“What’s the first rule of fight club? You don’t talk about fight club.” The same principle applies to Usenet, as its first rule is precisely to not talk about it. This ‘rule’ was created as an allusion to the hit-movie Fight Club with Brad Pitt and Edward Norton. The movie came out in 1999, around the same time that Usenet was being ‘killed’ by the regular web. Users then created this “you don’t talk about Usenet” rule in order to ensure the service remained up and running, ‘secretly’.
The core question behind the rule is that this is inherently related to questions around legality. Access to the Usenet is completely legal but there’s so much copyrighted and other illegal content distributed through the service that the more people openly talk about it, the more likely it is for it to become more and more difficult to access.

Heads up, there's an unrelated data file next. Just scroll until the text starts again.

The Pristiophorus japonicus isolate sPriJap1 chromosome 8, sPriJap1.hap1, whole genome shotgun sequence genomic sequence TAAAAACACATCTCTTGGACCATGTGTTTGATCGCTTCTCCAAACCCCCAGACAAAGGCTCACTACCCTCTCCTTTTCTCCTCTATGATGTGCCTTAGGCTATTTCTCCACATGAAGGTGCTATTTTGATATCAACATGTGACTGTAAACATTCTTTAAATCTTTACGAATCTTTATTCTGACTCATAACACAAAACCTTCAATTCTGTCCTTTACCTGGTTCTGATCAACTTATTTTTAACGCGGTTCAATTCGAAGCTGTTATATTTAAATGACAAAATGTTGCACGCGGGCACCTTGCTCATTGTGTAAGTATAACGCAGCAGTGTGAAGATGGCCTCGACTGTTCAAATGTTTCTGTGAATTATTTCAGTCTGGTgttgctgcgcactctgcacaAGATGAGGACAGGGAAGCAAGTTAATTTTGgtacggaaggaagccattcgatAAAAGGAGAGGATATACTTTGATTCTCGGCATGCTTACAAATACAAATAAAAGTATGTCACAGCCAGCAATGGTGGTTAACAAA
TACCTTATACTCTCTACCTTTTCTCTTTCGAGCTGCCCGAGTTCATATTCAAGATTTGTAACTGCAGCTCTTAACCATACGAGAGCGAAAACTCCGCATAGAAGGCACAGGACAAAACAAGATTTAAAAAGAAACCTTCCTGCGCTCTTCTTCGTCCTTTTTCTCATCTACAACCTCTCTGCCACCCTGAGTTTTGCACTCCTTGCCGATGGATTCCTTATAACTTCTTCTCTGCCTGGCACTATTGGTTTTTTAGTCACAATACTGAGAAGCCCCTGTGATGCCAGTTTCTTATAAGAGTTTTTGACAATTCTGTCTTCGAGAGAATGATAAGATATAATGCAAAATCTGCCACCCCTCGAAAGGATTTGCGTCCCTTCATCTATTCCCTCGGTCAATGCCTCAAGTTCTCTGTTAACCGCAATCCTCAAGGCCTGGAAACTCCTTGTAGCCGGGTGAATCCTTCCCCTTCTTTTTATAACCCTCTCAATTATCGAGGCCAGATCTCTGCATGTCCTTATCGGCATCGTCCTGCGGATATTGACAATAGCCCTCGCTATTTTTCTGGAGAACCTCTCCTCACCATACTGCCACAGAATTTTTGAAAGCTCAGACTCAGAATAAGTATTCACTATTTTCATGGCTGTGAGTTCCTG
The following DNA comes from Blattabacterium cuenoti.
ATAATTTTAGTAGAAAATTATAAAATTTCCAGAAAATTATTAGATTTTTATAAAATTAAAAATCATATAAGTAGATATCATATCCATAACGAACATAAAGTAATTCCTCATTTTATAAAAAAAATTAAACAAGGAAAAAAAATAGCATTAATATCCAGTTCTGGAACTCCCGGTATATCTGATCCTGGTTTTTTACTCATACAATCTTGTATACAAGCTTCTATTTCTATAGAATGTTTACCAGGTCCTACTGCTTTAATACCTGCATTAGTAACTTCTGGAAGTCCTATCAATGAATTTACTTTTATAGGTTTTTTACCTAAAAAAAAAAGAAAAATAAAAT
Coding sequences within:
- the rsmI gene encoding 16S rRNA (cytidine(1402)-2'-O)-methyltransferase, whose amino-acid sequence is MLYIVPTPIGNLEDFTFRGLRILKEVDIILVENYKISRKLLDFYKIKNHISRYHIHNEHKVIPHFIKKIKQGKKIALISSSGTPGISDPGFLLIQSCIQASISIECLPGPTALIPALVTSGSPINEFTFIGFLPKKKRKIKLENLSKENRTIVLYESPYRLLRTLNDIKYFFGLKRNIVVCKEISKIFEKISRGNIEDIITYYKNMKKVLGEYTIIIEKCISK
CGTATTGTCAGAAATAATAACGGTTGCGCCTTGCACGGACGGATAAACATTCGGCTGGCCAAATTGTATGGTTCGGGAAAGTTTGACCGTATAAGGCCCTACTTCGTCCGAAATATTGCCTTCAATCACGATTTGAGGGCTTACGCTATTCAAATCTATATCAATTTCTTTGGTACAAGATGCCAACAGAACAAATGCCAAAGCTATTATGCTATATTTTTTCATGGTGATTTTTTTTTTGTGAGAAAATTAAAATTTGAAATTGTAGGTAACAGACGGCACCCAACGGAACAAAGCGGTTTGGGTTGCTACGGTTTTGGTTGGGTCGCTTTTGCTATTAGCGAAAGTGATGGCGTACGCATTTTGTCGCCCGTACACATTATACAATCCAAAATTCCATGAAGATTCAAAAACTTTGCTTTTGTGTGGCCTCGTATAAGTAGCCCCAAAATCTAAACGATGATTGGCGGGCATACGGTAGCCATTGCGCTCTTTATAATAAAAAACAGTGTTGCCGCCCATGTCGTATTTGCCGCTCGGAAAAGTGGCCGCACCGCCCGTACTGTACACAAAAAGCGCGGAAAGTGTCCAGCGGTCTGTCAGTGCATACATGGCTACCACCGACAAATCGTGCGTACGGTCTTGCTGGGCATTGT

This is precisely what happened in 2008 when Time Warner Cable, a known U.S. internet service provider, removed their Usenet service, which was one of the favorites among users because of its unlimited downloads, good retention and stellar speeds and this made many people start paying for native Usenet providers. This had a direct impact on what the Usenet is today, a world full of providers offering a different range of service with different retention, bandwidth and prices.
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